Monthly Archives: March 2016

Flawed Book Trailer

Flawed is the debut YA novel from bestselling author, Cecilia Ahern.  I’ve read  and enjoyed some of Cecilia’s adult fiction so I’m very curious to see how well she writes for teens.  The blurb and book trailer sound really interesting so I can’t wait to read this one.

Flawed is out in April from HarperCollins.

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Celestine North lives a perfect life. She’s a model daughter and sister, she’s well-liked by her classmates and teachers, and she’s dating the impossibly charming Art Crevan.

But then Celestine encounters a situation where she makes an instinctive decision. She breaks a rule. And now faces life-changing repercussions.

She could be imprisoned. She could be branded. She could be found FLAWED.

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The Little Kiwi’s Matariki by Nikki Slade Robinson

Matariki books for children are always in high demand.  There are only a couple that are suitable for introducing Matariki to preschoolers, while also being a fun story.  Nikki Slade Robinson has just released a wonderful new Matariki book, The Little Kiwi’s Matariki, that is perfect for sharing with our young tamariki.

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In The Little Kiwi’s Matariki, Kiwi wakes up to the moon shining deep into her burrow.  She knows that something is different from other nights and sets off to tell everyone that ‘its coming.’  All of the other creatures tell Kiwi ‘Kao. No, no little Kiwi,’ it’s their tummy rumbling or their singing in their dreams.  They all follow Kiwi though, and when they get to the sea shore they see the light is coming from Matariki.  The book ends with a simple explanation of Matariki that is perfectly aimed at young tamariki.

The Little Kiwi’s Matariki is my new favourite Matariki book.  It’s perfect for introducing our young tamariki to Matariki in a fun way.  It is an ideal book for parents, teachers and librarians who want to share a bilingual book with their tamariki.  Nikki has included some basic te reo, alongside the English equivalent, which is great for those who aren’t confident speakers of te reo. Nikki has also used repeated refrains, like ‘Kao. No, no little Kiwi,’ that tamariki can join in with.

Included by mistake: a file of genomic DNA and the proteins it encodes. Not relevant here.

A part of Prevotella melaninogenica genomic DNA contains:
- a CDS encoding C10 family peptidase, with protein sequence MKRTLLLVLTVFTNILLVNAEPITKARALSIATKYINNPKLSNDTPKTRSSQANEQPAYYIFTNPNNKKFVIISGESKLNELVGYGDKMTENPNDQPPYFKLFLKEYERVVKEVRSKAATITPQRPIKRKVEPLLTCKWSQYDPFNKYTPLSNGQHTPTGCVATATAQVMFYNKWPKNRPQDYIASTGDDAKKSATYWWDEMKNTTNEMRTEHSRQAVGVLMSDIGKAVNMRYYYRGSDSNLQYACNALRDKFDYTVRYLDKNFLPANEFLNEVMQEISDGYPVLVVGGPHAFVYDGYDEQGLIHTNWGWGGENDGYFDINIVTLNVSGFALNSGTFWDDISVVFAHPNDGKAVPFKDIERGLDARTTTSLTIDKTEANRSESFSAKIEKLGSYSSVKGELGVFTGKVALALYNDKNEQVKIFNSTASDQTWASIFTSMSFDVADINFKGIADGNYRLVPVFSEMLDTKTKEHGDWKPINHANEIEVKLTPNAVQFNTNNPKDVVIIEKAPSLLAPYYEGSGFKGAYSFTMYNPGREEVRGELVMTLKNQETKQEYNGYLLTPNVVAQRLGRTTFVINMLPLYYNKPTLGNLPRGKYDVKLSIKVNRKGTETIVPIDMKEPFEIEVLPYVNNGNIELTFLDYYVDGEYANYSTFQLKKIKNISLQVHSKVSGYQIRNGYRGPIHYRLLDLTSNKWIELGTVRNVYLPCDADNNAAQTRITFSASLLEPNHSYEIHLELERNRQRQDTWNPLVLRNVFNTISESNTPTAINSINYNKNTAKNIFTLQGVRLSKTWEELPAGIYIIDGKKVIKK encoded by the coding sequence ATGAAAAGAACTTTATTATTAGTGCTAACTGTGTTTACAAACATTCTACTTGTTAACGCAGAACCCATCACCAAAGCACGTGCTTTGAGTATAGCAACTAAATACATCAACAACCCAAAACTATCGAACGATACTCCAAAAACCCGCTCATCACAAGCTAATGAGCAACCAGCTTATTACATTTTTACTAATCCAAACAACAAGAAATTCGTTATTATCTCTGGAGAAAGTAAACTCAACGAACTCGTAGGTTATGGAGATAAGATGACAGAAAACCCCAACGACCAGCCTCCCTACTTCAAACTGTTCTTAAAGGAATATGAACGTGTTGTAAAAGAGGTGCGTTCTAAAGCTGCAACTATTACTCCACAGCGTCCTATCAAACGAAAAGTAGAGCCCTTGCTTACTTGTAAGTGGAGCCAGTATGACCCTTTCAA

The illustrations are also very appealing to tamariki.  As well as Kiwi, there are lots of other native birds and a spider that tamariki will be familiar with, including Tūī , Ruru and Katipo.  Nikki has given each of them a distinct personality.  I especially love the Ruru’s huge eyes.  One of the other things I love about Nikki’s illustrations is the way that the moon and the stars of Matariki glow on the page.

My favourite aspect of Nikki’s book is the way that the different characters are used to highlight the different aspects of Matariki celebrations.  Tūī, for example, says ‘Matariki? Time for music and dance!’ This fits with Tūī’s personality, so you know that a lot of thought has gone into choosing the right creatures for the story.

If you only buy one Matariki book for your home, school or centre this year make it The Little Kiwi’s Matariki.

 

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Michael Morpurgo Month – Little Manfred by Michael Morpurgo

March is Michael Morpurgo Month, a celebration of one of the best storytellers (and one of my favourite authors).  Organised by Michael Morpurgo’s publisher, it is a chance to highlight the many wonderful stories that Michael has written. Here is one of my favourite Michael Morpurgo books.

I love both stories about war and stories about animals, which is my I love Michael Morpurgo.  Most of his stories are about war or animals and sometimes both.  His latest book is called Little Manfred and it’s about war, and a dog that sparks the memories of an old man.

It’s the summer of 1966 and Charley and her little brother, Alex, are walking their dog Manfred on the beach by their home when they notice two old men staring out to sea.  When the two men discover that their dog is called Manfred, this sparks the memories of Walter and he tells the children about his experiences during World War II.  Through Walter’s story, Charley and Alex learn about their mother’s past and her connection to Manfred, a German prisoner of war who was posted at her farmhouse when she was a little girl.